Gerald Herbert, Associated Press
Republican presidential candidate, former Massachusetts Gov. Mitt Romney, pauses for applause while speaking at a campaign rally in Las Vegas, Wednesday, Feb. 1, 2012.
Being raised in the middle class is not a guarantee that you'll have that same status as an adult. With all the economic turmoil in the past four years, there's good reason to think that downward mobility is more severe. —Erin Currier

Within hours of his victory in the Florida primaries, Republican presidential frontrunner Mitt Romney found himself on the rocks Wednesday for saying he isn't worried about America's poorest.

"I'm not concerned about the very poor," he told CNN's Soledad O'Brien in a morning interview. "We have a safety net there. If it needs repair, I'll fix it. I'm not concerned about the very rich. They're doing just fine. I'm concerned about the very heart of America, the 90-95 percent of Americans who right now are struggling."

While poor Americans benefit from programs like Medicaid and food stamps, middle class Americans "need someone that can help get this economy going for them," he said.

President Barack Obama's campaign manager responded to the comment with a snarky tweet: "So much for 'we're all in this together'"

Kellyanne Conway, a senior adviser to Newt Gingrich, compared Romney to John Kerry.

"That comment, like so many others by Romney, is not just odd but out of touch," she told National Review Online. "He does not share a connective tissue with the average American."

Forty-six percent of Americans don't believe Romney, whose net worth is estimated at about $200 million, understands the problems of average citizens, according to a Washington Post-Pew Research Center poll published Tuesday. But Obama doesn't fare much better with the public and Newt Gingrich fares worse. Forty percent of Americans believe Obama's out of touch and 49 percent believe Gingrich doesn't empathize.

In response to criticism, Romney, whose campaign frantically leapt into damage-control mode, insisted people had misunderstood his intent.

"No, no, no, no, no, no, no, no," he told reporters on his campaign plane when asked about the comment.

If social programs aren't adequately caring for America's poor, he said, "I want to fix that. But my focus in the campaign is on middle-income people."

It's these people, he said, who have suffered the most during Obama's presidency.

America's middle class is suffering — the statistics back Romney up on that.

One out of three Americans who were raised middle class have dropped down the economic ladder as adults, according to recent research from The Pew Charitable Trusts. During the recession, the share of working families who are low income steadily climbed to 31.2 percent, according to a new analysis by The Working Poor Families Project and the Population Reference Bureau.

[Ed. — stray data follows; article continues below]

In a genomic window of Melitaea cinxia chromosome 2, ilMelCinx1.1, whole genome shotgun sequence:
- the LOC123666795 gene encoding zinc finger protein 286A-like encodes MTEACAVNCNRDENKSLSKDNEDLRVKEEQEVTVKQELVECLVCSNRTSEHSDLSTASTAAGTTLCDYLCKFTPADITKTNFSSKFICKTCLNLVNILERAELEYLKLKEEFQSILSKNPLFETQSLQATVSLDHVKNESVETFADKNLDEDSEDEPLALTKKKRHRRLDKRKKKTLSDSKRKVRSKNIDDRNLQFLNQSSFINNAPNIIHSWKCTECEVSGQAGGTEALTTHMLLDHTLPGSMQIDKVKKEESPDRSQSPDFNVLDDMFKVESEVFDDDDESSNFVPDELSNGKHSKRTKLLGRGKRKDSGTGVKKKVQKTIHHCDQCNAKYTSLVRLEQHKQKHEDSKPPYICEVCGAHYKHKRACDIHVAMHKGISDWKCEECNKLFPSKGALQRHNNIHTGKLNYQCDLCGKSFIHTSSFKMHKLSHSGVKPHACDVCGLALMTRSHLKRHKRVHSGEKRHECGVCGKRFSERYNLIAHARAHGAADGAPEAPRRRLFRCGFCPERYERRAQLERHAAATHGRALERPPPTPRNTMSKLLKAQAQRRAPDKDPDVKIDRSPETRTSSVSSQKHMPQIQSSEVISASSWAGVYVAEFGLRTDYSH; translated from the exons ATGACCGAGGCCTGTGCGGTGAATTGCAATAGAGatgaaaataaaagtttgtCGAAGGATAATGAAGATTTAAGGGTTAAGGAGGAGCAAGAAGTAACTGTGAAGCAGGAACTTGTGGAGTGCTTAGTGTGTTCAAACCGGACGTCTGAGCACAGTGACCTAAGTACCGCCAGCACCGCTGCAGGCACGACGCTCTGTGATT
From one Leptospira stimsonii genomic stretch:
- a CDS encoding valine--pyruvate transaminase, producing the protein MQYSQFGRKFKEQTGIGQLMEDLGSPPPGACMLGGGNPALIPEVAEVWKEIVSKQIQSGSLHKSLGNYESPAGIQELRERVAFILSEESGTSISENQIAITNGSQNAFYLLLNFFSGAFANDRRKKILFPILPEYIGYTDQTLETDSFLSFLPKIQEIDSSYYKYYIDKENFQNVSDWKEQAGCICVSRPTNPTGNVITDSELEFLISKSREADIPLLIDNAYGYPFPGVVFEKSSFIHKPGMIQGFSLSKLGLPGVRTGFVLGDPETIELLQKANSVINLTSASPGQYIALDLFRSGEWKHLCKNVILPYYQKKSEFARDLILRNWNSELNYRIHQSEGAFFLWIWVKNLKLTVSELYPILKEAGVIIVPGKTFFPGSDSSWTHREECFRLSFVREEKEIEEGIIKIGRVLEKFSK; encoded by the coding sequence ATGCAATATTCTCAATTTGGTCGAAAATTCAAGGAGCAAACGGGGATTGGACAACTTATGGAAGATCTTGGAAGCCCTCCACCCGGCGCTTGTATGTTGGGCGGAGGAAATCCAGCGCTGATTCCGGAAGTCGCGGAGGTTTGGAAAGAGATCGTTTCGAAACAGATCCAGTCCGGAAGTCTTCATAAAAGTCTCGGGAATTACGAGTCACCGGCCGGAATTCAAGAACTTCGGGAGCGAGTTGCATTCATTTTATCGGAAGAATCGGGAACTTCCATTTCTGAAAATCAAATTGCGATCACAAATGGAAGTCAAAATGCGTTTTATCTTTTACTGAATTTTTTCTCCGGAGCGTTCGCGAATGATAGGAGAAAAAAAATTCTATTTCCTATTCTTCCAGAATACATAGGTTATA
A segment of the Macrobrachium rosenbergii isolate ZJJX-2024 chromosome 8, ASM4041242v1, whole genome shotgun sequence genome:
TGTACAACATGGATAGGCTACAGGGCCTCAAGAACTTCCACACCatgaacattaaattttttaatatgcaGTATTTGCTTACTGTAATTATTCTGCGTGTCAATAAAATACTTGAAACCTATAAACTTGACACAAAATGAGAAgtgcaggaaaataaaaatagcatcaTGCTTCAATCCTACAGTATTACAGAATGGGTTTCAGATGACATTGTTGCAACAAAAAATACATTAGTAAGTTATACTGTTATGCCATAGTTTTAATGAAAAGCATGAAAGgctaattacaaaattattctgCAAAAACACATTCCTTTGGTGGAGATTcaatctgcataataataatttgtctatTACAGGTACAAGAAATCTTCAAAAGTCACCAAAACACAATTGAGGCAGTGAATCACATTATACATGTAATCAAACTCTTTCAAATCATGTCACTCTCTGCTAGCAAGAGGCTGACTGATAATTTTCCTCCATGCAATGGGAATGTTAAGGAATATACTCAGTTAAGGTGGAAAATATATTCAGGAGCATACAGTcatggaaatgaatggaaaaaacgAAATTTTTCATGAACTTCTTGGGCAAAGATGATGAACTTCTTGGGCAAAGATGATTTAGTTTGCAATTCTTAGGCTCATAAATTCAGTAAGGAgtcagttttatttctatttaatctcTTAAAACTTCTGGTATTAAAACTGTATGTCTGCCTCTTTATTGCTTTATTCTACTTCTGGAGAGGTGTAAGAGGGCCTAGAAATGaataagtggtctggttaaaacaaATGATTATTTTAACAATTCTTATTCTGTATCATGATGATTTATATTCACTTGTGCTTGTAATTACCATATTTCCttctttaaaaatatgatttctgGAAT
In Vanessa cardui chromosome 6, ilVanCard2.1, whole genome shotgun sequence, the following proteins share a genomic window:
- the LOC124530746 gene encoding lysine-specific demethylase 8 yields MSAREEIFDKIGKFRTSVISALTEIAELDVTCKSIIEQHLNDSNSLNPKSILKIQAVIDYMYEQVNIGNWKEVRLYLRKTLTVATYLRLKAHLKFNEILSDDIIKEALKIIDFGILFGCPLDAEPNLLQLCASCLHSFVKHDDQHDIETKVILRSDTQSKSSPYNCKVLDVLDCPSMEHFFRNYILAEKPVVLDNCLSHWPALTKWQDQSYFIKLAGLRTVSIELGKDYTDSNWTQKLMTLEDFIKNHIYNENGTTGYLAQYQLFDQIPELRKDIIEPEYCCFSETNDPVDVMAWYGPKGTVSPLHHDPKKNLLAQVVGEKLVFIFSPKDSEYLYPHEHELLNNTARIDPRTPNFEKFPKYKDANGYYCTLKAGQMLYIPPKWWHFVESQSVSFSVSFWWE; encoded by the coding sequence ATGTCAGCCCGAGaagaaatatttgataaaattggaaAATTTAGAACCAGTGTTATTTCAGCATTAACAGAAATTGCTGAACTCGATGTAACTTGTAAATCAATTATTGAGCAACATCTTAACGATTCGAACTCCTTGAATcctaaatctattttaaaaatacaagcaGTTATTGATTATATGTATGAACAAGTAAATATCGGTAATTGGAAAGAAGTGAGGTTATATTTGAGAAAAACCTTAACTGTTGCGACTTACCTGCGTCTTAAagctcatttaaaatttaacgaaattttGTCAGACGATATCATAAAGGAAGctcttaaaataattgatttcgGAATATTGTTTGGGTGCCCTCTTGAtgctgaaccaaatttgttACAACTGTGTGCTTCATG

"Being raised in the middle class is not a guarantee that you'll have that same status as an adult," Erin Currier, project manager at Pew's Economic Mobility Project, told CNNMoney. "With all the economic turmoil in the past four years, there's good reason to think that downward mobility is more severe."

Still, John McCormack at The Weekly Standard pointed out, "A candidate can say he's 'focused' on the middle class without saying he's 'not concerned' about the very poor, just as a candidate can say he's 'focused' on the economy without saying he's 'not concerned' about national security."

Many argued Romney's ill-articulated point was just one in a long string of seemingly callous comments.

"The latest remarks about the poor play into the narrative that his critics like to draw 'that of an out-of-touch capitalist,'" wrote Ashley Parker at The New York Times.

But others argued there's more to Romney than meets the eye.

In a new biography, Boston Globe reporters Michael Kranish and Scott Helman told the story about how Romney picked up the bill for milk at a Boston homeless shelter.

The shelter director wasn't sure exactly how Romney had done it, Kranish and Scott wrote, "But now, instead of paying for thousands of pints a day, the shelter was paying for just five hundred. And it wasn't just some political stratagem. "It wasn't a short-term 'Let me stroke you a check,' he said. "It happened not once, not twice, but for a long period of time.'"

Romney is "personally very generous," wrote Philip Klein, an editorial writer at The Washington Examiner. Romney's charity is "quiet." He has a reputation for helping neighbors, fellow church members and others with not only money, but personal time.

"If the media is going to criticize Romney for the seeming callousness of his statements, they should dig a bit deeper and explore his magnanimous side," he wrote. "This duality also happens to be a better, more complex, story."